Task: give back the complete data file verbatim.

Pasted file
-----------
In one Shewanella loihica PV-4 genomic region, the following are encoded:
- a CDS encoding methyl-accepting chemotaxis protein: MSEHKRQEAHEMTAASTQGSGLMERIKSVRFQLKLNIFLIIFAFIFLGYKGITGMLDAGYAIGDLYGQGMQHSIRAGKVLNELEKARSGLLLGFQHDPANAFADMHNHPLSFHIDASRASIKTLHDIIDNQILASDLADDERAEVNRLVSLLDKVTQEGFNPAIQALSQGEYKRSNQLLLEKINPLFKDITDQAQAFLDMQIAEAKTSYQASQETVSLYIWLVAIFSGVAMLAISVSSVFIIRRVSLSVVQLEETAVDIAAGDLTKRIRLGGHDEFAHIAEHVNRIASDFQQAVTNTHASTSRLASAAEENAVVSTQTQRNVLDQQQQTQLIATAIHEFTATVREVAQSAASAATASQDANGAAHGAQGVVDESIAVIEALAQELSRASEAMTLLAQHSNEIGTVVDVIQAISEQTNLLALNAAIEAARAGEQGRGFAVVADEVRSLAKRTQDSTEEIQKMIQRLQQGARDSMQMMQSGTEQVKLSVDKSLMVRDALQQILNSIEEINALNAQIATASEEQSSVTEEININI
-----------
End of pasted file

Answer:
In one Shewanella loihica PV-4 genomic region, the following are encoded:
- a CDS encoding methyl-accepting chemotaxis protein: MSEHKRQEAHEMTAASTQGSGLMERIKSVRFQLKLNIFLIIFAFIFLGYKGITGMLDAGYAIGDLYGQGMQHSIRAGKVLNELEKARSGLLLGFQHDPANAFADMHNHPLSFHIDASRASIKTLHDIIDNQILASDLADDERAEVNRLVSLLDKVTQEGFNPAIQALSQGEYKRSNQLLLEKINPLFKDITDQAQAFLDMQIAEAKTSYQASQETVSLYIWLVAIFSGVAMLAISVSSVFIIRRVSLSVVQLEETAVDIAAGDLTKRIRLGGHDEFAHIAEHVNRIASDFQQAVTNTHASTSRLASAAEENAVVSTQTQRNVLDQQQQTQLIATAIHEFTATVREVAQSAASAATASQDANGAAHGAQGVVDESIAVIEALAQELSRASEAMTLLAQHSNEIGTVVDVIQAISEQTNLLALNAAIEAARAGEQGRGFAVVADEVRSLAKRTQDSTEEIQKMIQRLQQGARDSMQMMQSGTEQVKLSVDKSLMVRDALQQILNSIEEINALNAQIATASEEQSSVTEEININI